built on Loyalty

Type of Organization

"Invest in your CUSTOMERS
and they will Invest in YOU"
    Risk Management
Risk Management could also be called Preventative Management, just wouldn't have the impact of the word Risk. As the word implies, this is all about mitigating the risks that might present themselves to the organization in advance so that all the bad stuff won't happen. There are many ways to focus on eliminating risk, such as financial risk, product risk, liability, quality, customers, employees, intellectual property, personal injury, and on and on.
What we want to focus on in our discussion of Risk Management is the preventative nature around the two most valuable aspects of your organization - Customers and Employees. And oh, by the way, these two impact the Financial side more than you might think but more on that later.
To start, we believe that any Risk Management program that doesn't have a component around reducing or eliminating the risks associated with both your customers and employees isn't risk management at all - it is creating risk for your organization. In our discussion about Customer Loyalty we pointed out that this is the primary group that gives you revenue. This, to us, makes this a very important group. Second, we also pointed out that Employee Loyalty is the group that can both cost you additional monies and risk and also help you eliminate risk in your organization so we think these are pretty important people as well. Not withstanding the outside forces and economic conditions (which are not in your control anyway) we believe the two of the top areas an organization should focus on when wanting to reduce their overall risk are Customer Loyalty and Employee Loyalty/Retention.
Take it a step further. One of the questions we ask many of the CEO's we work with is, "What percentage of your Customers would you say are Loyal to your company?" We can then go on to define Loyalty in a way that is appropriate to them but a key component is that their Customers give them extra chances to show what they can do when things don't go well. Put another way, when they screw up something, the customer doesn't run the other way looking for other options, they give them additional chances (number of chances depends on how Loyal they are) to make it right and prove themselves over again. Back to the question. Most CEO's give us a number that ranges from about 10% to 40% - with the occasional one being as high as 60%. Regardless of the number, we then ask the question, "So if less than 50% of your customers are Loyal, that means they are willing to buy from you until the "next best deal" comes along and then they are gone, correct?" This is because they aren't Loyal and only Loyal customers give you additional opportunities. Merely "satisfied" customers are only there because no one, yet, has presented them with the "next best deal."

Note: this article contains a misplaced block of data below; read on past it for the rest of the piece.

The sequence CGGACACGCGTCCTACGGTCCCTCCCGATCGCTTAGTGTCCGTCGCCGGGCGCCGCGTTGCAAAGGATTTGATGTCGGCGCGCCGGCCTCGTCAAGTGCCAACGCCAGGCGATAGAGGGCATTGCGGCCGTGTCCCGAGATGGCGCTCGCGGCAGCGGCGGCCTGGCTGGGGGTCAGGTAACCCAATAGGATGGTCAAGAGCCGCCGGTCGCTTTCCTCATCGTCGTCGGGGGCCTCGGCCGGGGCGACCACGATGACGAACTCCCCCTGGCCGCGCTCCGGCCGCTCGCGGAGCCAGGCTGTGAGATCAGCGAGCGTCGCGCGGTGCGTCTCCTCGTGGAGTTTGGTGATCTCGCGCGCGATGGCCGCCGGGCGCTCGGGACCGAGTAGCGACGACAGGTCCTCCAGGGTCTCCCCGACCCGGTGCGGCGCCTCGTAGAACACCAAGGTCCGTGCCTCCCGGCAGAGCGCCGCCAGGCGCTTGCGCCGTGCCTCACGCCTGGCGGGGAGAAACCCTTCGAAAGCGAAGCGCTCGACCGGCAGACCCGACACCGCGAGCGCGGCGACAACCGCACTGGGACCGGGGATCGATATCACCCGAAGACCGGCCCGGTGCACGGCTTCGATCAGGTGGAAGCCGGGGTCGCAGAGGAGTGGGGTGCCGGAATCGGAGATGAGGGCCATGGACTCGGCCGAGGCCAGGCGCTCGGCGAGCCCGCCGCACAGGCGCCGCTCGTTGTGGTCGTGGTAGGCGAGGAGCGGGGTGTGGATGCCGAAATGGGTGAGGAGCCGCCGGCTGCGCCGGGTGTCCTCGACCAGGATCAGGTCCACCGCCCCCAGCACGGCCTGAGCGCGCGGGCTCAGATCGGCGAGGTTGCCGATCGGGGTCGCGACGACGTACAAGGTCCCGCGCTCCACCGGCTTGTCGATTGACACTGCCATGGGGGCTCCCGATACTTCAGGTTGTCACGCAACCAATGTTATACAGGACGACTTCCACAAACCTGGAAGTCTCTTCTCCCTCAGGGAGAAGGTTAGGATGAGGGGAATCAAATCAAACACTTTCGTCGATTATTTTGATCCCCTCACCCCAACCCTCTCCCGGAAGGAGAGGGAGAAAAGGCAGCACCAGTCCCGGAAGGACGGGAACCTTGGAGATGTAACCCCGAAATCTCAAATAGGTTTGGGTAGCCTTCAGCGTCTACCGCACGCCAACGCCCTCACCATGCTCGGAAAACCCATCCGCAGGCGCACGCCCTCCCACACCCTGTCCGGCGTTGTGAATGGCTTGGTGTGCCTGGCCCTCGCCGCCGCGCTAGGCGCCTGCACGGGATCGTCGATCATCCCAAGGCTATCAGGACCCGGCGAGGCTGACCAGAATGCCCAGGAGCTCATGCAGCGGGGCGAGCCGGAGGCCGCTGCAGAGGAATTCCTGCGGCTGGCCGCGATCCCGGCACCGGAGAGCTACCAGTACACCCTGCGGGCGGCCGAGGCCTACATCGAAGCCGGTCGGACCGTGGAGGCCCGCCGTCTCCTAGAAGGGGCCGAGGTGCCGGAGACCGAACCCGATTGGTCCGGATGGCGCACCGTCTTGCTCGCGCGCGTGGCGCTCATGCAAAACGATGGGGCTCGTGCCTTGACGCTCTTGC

Well, that is what we call the "shock question" because once you put it in those terms for the top executive, he realizes that the other percentage (90% - 60%) are "AT RISK of DEFECTION" and that is a huge risk to most top executives. When they see that at any one point in time a competitor can come along and wipe out 60% - 90% of his customers because they aren't loyal, all of a sudden Customer Loyalty becomes of major significance in the area of Risk Management.
Now, let's apply the same logic to the Employees of the organization. They are not necessarily as mobile as your customers but they can be equally dissatisfied and "looking for the next best deal" to come along in the form of another job. We also ask the CEO's and VP of HR a simple question to tie into this, "When things turn a little sour for your organization (and they do for all organizations at some point), which group of Employees do you think will start to look around first?" We all know the best and most marketable employees are the ones that start to look first because they always have options in the market where the least marketable ones do whatever they can to hang on and keep their jobs, knowing there aren't many out there for them. Second question, "What percentage of your best employees do you feel are truly Loyal to your organization?" Again, the numbers are well below 50% and the same analysis applies that was done for the customer - most are AT RISK of DEFECTION.

So, given this analysis, is there any reason why the CEO of an organization wouldn't consider Customer Loyalty and Employee Loyalty a significant factor in determining the Risk of the organization? Rhetorical question we know, but it has to be asked. Focusing the efforts of the organization on building Customer and Employee Loyalty is not only good for business and the Performance Measures, it is a great way to lower the overall Risk Level of the organization.

If this makes sense and your answers to the questions above are in line with those from other clients of ours, we would encourage you to give us a call and let us talk with you about how to significantly reduce the overall Risk to your own organization by using our Simple Solution to build Loyalty and reduce your Risk - and give you Powerful Results.

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